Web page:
GOM - Offshore Wind in the Gulf of Mexico: Holistic Project Approach Indicates Promising Opportunity

Offshore wind (OSW) development in the Gulf of Mexico (the Gulf) is an opportunity that has, arguably, received less focus than East and West Coast prospects, and one which some in the industry surmise, developers may have difficulties creating a winning strategy for.

However, the same can be said for any one of the Call Areas currently being evaluated by the Bureau of Ocean Energy Management (BOEM), as each region has unique factors that require consideration. A more holistic project approach indicates that the Gulf region may be among the most appealing in terms of costs, available maritime and industrial resources, and solutions for minimizing physical and environmental constraints.

The challenges. Wind energy potential is generally weaker in the Gulf than in other regions within the United States (US), and there are additional engineering solutions necessary to enable turbines to combat the intensity of hurricanes. The extensive Oil & Gas (O&G) infrastructure and sea bottom conditions can make siting and transmission routing more complicated; there are numerous active and abandoned pipelines within potential project areas, many of which have shifted due to the lack of structure within the seabed. In addition to these physical constraints, the Gulf hosts extensive vessel traffic and fishing activities, which is one of the primary reasons BOEM may consider implementing turbine spacing requirements for project design and layout [2].

Key elements of any infrastructure project subject to the National Environmental Policy Act (NEPA) permitting process include assessment and mitigation of potential stakeholder and environmental impacts. Active stakeholder groups in the Gulf include fishing organizations and both Tribal and coastal communities while marine and avian populations known to migrate to the region influence the environmental concerns.

Recent events. In February of 2023, BOEM released the Proposed Sale Notice (PSN) announcing potential auction of three lease areas off the coasts of Louisiana (LA) and Texas (TX) and potential lease stipulations, prioritizing investment into local workforce training, domestic supply chain development, fishery protection, and community engagement [1][2].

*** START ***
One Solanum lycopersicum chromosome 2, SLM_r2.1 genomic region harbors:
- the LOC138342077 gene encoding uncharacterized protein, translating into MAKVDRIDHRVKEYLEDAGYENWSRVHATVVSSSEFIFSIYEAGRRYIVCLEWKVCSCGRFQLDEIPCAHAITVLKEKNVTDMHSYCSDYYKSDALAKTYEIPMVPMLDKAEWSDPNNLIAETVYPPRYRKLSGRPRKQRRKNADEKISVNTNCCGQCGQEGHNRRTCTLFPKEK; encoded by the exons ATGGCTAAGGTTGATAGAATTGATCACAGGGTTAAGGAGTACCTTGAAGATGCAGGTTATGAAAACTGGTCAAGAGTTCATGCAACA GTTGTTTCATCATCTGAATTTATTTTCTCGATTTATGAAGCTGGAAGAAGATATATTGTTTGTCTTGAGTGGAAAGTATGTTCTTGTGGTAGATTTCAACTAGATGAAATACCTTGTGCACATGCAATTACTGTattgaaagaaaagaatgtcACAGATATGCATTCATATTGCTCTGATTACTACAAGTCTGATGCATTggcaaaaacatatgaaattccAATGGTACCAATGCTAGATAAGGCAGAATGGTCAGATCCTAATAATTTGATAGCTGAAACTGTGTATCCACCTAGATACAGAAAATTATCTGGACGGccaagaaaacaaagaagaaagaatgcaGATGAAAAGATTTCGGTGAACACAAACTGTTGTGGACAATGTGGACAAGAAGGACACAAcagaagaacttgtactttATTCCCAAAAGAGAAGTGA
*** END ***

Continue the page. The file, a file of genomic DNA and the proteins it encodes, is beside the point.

During the April Gulf of Mexico Intergovernmental Renewable Energy Task Force (Gulf Task Force) Meeting, BOEM’s Regional Director stated that the Gulf states are workforce and port infrastructure ready, backed by over 70 years of offshore Oil & Gas (O&G) industry-related expertise [3]. DNV’s observations confirm this based on project engagements related to early-stage planning, monitoring of federal and state regulatory frameworks and jurisdictions, and technical reviews of potential technological advancements (including storage and hydrogen opportunities) within the region.

Here’s why.

Wind Resource, Cost, and Technology. According to the 2017 BOEM-funded National Renewable Energy Laboratory (NREL) Study on the Gulf, the generating potential is nearly 510,000 megawatts (MW) of energy per year [10].

While larger rotors generate more electricity, wind project Capital Expenditure (CAPEX) typically increases with increased wind turbine generator (WTG) rating and decreased specific power density. A recent DNV study concluded that the range of WTGs from 12-20 MW are most optimal [7]. The NREL also supported the use of the smaller, less costly WTGs, as their studies revealed that the shallow waters of the Gulf reduced the need for tall, more expensive models [10]. Despite much interest in developing “bigger and better” turbines, currently available models are perfectly feasible and efficient for this region.

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